These standards are based upon those reported in the proceedings of the CBSG/WAZA Amphibian Ex situ Conservation Planning Workshop, El Valle, Panama, 12-15th February 2006.
Publication: 2008

Amphibian quarantine protocols: Melbourne Zoo (English)
Quarantine protocols for Melbourne Zoo’s amphibians have been in operation for many years and are designed to reduce the risk of introducing pathogens to the collection, the spread of pathogens within the collection and the release of pathogens from the facility into receiving collections or free-ranging populations. This report will document existing protocols and provide additional information about diagnostic techniques, disinfection and therapeutic agents that relate to the containment of Batrachochytrium dendrobatidis (fungus causing the disease chytridiomycosis) and other pathogens. It is intended as an information source for both veterinary and keeping staff.

In: Speare R and Steering Committee of Getting the Jump on Amphibian Disease. Developing management strategies to control amphibian diseases: Decreasing the risks due to communicable diseases. School of Public Health and Tropical Medicine, James Cook University: Townsville. 2001: 157-161.
Author: Michael Lynch, Melbourne Zoo
Publication: November 2000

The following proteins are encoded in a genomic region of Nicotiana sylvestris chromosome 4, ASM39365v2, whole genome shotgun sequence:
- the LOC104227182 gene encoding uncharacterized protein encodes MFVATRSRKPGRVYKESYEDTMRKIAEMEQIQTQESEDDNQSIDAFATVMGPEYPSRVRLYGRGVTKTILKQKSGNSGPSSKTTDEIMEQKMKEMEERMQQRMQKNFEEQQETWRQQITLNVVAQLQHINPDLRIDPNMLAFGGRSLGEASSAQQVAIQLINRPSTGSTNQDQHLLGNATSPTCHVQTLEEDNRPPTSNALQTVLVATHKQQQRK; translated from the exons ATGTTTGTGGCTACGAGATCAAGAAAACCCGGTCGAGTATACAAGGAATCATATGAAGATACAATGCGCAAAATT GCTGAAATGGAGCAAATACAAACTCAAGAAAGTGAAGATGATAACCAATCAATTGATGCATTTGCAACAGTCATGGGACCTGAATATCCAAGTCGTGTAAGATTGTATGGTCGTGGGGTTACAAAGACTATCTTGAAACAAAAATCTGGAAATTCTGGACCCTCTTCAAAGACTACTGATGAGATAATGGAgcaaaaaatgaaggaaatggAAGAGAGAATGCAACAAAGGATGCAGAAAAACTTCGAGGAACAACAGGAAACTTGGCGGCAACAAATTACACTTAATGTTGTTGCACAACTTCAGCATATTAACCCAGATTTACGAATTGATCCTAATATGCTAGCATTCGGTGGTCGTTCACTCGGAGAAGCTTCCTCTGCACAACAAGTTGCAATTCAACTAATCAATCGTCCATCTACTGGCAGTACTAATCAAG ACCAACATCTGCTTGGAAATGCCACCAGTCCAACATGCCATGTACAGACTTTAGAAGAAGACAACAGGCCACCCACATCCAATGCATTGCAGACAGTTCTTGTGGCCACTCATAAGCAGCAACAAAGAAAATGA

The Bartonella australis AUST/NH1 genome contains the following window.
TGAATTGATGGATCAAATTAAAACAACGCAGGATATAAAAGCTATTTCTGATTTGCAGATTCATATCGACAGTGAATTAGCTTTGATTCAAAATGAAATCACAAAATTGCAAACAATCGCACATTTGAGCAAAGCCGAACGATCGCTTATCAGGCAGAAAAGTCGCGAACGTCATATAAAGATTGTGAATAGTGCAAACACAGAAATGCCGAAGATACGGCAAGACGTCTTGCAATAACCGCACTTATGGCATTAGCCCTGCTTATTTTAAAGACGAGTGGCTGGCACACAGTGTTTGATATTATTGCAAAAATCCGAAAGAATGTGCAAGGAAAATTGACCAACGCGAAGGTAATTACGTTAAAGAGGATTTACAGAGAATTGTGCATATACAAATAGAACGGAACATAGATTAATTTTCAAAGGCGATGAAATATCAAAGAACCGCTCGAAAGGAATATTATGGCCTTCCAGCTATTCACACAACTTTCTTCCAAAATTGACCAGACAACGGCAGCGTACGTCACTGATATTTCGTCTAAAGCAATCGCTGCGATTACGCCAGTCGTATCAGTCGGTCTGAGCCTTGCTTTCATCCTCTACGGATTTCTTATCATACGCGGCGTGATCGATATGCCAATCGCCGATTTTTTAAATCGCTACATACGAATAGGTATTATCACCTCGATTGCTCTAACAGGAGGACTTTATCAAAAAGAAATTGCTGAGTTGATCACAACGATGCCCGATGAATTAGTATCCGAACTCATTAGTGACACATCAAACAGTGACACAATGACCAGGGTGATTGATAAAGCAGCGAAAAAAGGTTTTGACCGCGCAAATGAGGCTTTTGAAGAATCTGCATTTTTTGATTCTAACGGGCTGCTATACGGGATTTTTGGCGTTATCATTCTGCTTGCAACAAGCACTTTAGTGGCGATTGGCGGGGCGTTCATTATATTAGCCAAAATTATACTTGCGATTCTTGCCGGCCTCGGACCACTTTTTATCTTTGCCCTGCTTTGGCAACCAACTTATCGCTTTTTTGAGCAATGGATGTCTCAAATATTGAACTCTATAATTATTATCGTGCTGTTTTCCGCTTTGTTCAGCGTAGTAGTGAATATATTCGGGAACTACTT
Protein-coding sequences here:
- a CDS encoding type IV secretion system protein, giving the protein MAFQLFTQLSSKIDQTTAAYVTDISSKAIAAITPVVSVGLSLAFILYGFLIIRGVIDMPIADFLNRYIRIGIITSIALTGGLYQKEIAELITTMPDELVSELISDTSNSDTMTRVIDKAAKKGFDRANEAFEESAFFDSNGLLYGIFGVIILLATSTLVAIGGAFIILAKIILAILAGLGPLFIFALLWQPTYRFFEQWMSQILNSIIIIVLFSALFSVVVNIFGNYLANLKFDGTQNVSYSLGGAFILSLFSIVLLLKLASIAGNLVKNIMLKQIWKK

AZA amphibian quarantine guidelines (English)
All the classifications and recommendations below were created to form a baseline of information for amphibian management decisions within AZA facilities. The recommendations represent the optimal quality of care that might not be financially or physically possible given a facility’s particular limitations. Therefore this document should not be construed as being mandated policy, but a set of suggestions that can improve amphibian care and conservation programs within participating institutions. The document can also be used to ensure the highest recommended standards possible (such as waste water treatment and solid waste disposal) are incorporated into plans for new amphibian facilities.
Author: Shannon T. Ferrell, Fort Worth Zoo

Biosecurity and Permanent Isolation of Ex Situ Conservation Populations (English)